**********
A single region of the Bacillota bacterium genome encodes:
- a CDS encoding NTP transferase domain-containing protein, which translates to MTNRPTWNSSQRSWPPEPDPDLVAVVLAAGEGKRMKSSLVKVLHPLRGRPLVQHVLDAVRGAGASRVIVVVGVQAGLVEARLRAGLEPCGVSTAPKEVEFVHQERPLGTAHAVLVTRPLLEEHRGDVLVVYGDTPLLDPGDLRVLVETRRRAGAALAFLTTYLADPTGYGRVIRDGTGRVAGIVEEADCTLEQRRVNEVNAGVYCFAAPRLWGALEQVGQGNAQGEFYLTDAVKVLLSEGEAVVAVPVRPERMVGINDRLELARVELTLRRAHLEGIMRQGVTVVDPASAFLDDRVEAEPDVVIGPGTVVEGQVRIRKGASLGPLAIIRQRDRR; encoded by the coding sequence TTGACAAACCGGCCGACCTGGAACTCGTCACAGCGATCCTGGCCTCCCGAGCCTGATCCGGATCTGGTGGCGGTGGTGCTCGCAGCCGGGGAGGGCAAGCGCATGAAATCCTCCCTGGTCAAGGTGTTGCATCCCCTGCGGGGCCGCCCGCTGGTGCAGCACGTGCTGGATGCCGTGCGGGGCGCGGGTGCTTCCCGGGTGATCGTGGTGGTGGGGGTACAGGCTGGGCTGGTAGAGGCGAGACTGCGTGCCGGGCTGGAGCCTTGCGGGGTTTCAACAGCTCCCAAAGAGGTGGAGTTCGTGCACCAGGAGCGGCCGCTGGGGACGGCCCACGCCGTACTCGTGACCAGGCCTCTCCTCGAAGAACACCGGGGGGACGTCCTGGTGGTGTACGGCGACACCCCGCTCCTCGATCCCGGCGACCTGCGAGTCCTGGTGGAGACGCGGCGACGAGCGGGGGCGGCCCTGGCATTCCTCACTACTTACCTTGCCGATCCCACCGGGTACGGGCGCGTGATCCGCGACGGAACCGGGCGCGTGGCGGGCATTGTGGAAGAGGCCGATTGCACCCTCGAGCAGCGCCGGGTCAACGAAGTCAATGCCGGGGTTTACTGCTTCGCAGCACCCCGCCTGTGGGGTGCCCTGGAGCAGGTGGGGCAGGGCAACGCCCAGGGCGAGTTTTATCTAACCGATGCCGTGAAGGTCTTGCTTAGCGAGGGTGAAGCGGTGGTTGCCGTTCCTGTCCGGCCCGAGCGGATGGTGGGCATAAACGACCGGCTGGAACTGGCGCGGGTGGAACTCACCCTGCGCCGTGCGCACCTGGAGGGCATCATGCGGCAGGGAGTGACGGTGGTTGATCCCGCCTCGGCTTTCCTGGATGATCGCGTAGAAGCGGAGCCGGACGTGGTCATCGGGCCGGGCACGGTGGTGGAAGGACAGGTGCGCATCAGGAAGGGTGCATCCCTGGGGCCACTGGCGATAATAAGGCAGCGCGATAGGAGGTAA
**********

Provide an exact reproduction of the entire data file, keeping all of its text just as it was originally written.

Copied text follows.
A single region of the Bacillota bacterium genome encodes:
- a CDS encoding NTP transferase domain-containing protein, which translates to MTNRPTWNSSQRSWPPEPDPDLVAVVLAAGEGKRMKSSLVKVLHPLRGRPLVQHVLDAVRGAGASRVIVVVGVQAGLVEARLRAGLEPCGVSTAPKEVEFVHQERPLGTAHAVLVTRPLLEEHRGDVLVVYGDTPLLDPGDLRVLVETRRRAGAALAFLTTYLADPTGYGRVIRDGTGRVAGIVEEADCTLEQRRVNEVNAGVYCFAAPRLWGALEQVGQGNAQGEFYLTDAVKVLLSEGEAVVAVPVRPERMVGINDRLELARVELTLRRAHLEGIMRQGVTVVDPASAFLDDRVEAEPDVVIGPGTVVEGQVRIRKGASLGPLAIIRQRDRR; encoded by the coding sequence TTGACAAACCGGCCGACCTGGAACTCGTCACAGCGATCCTGGCCTCCCGAGCCTGATCCGGATCTGGTGGCGGTGGTGCTCGCAGCCGGGGAGGGCAAGCGCATGAAATCCTCCCTGGTCAAGGTGTTGCATCCCCTGCGGGGCCGCCCGCTGGTGCAGCACGTGCTGGATGCCGTGCGGGGCGCGGGTGCTTCCCGGGTGATCGTGGTGGTGGGGGTACAGGCTGGGCTGGTAGAGGCGAGACTGCGTGCCGGGCTGGAGCCTTGCGGGGTTTCAACAGCTCCCAAAGAGGTGGAGTTCGTGCACCAGGAGCGGCCGCTGGGGACGGCCCACGCCGTACTCGTGACCAGGCCTCTCCTCGAAGAACACCGGGGGGACGTCCTGGTGGTGTACGGCGACACCCCGCTCCTCGATCCCGGCGACCTGCGAGTCCTGGTGGAGACGCGGCGACGAGCGGGGGCGGCCCTGGCATTCCTCACTACTTACCTTGCCGATCCCACCGGGTACGGGCGCGTGATCCGCGACGGAACCGGGCGCGTGGCGGGCATTGTGGAAGAGGCCGATTGCACCCTCGAGCAGCGCCGGGTCAACGAAGTCAATGCCGGGGTTTACTGCTTCGCAGCACCCCGCCTGTGGGGTGCCCTGGAGCAGGTGGGGCAGGGCAACGCCCAGGGCGAGTTTTATCTAACCGATGCCGTGAAGGTCTTGCTTAGCGAGGGTGAAGCGGTGGTTGCCGTTCCTGTCCGGCCCGAGCGGATGGTGGGCATAAACGACCGGCTGGAACTGGCGCGGGTGGAACTCACCCTGCGCCGTGCGCACCTGGAGGGCATCATGCGGCAGGGAGTGACGGTGGTTGATCCCGCCTCGGCTTTCCTGGATGATCGCGTAGAAGCGGAGCCGGACGTGGTCATCGGGCCGGGCACGGTGGTGGAAGGACAGGTGCGCATCAGGAAGGGTGCATCCCTGGGGCCACTGGCGATAATAAGGCAGCGCGATAGGAGGTAA